Intentional Cold Retard: when do you begin the cooling?
We have been baking utility bread loaves for home use and working with our dough with the goal of making a nice useful loaf of bread.
With each batch I make, I like to take a few balls of dough and set them aside in the refrigerator for use later in the week.
These balls are separated from the main batch of dough after a bulk ferment, a subsequent folding, and a second rise. I cut the balls away when I am forming and preparing to proof the individual loaves.
I place the balls in sealed containers and store them in our household refrigerator.
I am writing to ask a question about "cold retard" because these dough balls are developing a very slight sour aroma and taste, which is not necessarily bad but not especially desirable as I am not attempting to work with sour dough.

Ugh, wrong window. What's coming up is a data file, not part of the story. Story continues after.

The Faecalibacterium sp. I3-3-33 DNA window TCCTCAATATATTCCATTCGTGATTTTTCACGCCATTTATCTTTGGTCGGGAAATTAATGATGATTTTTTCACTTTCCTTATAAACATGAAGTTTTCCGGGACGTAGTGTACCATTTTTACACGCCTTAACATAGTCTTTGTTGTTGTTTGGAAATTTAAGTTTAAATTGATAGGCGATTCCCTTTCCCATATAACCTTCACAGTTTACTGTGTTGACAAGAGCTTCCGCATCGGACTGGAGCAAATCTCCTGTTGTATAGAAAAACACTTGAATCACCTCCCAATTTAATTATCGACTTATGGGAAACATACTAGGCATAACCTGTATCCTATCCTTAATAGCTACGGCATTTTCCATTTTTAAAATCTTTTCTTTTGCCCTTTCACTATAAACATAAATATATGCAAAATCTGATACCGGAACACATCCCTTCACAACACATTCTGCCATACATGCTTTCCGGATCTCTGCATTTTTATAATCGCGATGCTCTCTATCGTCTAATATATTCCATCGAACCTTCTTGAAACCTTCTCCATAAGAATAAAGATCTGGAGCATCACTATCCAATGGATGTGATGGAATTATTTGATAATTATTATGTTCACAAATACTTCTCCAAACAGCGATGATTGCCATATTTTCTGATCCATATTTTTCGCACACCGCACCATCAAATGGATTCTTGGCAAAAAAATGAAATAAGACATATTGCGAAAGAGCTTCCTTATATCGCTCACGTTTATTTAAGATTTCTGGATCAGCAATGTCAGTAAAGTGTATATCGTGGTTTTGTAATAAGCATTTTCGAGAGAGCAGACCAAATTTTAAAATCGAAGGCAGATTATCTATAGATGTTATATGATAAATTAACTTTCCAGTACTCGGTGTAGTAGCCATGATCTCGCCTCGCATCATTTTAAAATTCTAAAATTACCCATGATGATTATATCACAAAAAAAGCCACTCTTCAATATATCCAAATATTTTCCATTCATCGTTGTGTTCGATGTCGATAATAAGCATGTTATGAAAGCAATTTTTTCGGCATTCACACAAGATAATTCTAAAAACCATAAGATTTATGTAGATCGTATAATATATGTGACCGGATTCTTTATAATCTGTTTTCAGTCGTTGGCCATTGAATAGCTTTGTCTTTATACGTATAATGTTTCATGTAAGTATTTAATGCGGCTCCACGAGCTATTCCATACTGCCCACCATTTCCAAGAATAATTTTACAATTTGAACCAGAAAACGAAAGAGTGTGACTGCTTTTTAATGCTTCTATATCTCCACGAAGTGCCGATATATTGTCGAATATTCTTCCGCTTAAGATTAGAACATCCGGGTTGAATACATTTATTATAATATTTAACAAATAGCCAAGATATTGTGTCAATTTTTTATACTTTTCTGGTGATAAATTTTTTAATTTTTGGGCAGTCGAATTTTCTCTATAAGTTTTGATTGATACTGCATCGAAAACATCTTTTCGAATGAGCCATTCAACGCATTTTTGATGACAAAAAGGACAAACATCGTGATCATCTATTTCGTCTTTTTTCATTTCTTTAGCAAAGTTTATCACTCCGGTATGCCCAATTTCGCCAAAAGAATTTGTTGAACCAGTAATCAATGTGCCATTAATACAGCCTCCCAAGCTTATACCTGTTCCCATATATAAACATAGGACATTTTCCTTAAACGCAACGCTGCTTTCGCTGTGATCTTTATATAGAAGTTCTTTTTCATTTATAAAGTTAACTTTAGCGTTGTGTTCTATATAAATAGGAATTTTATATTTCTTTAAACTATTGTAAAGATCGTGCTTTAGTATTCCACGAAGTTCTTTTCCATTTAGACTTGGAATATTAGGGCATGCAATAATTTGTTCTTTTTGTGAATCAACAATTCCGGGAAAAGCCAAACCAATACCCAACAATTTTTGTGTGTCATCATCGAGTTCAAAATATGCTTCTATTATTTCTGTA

My basic active dry yeast bread recipe includes an overnight 100% hydration preferment that is made with 400 grams of a total of 3000 grams of flour (13.33%?), which may be the source of the sour character, but the sensation only occurs with the dough that is stored for an extended time in cold storage. The fresh dough as is used for the primary goal of bread making yields a rich malty aroma.
I am unfamiliar with intentional "cold retard" processes, and have been very casual about considering the extra dough balls I set aside for cold storage.
This leads me to my question; if you are striving to do a cold retard process, do you get the dough into the cold storage at a much earlier juncture than I have described?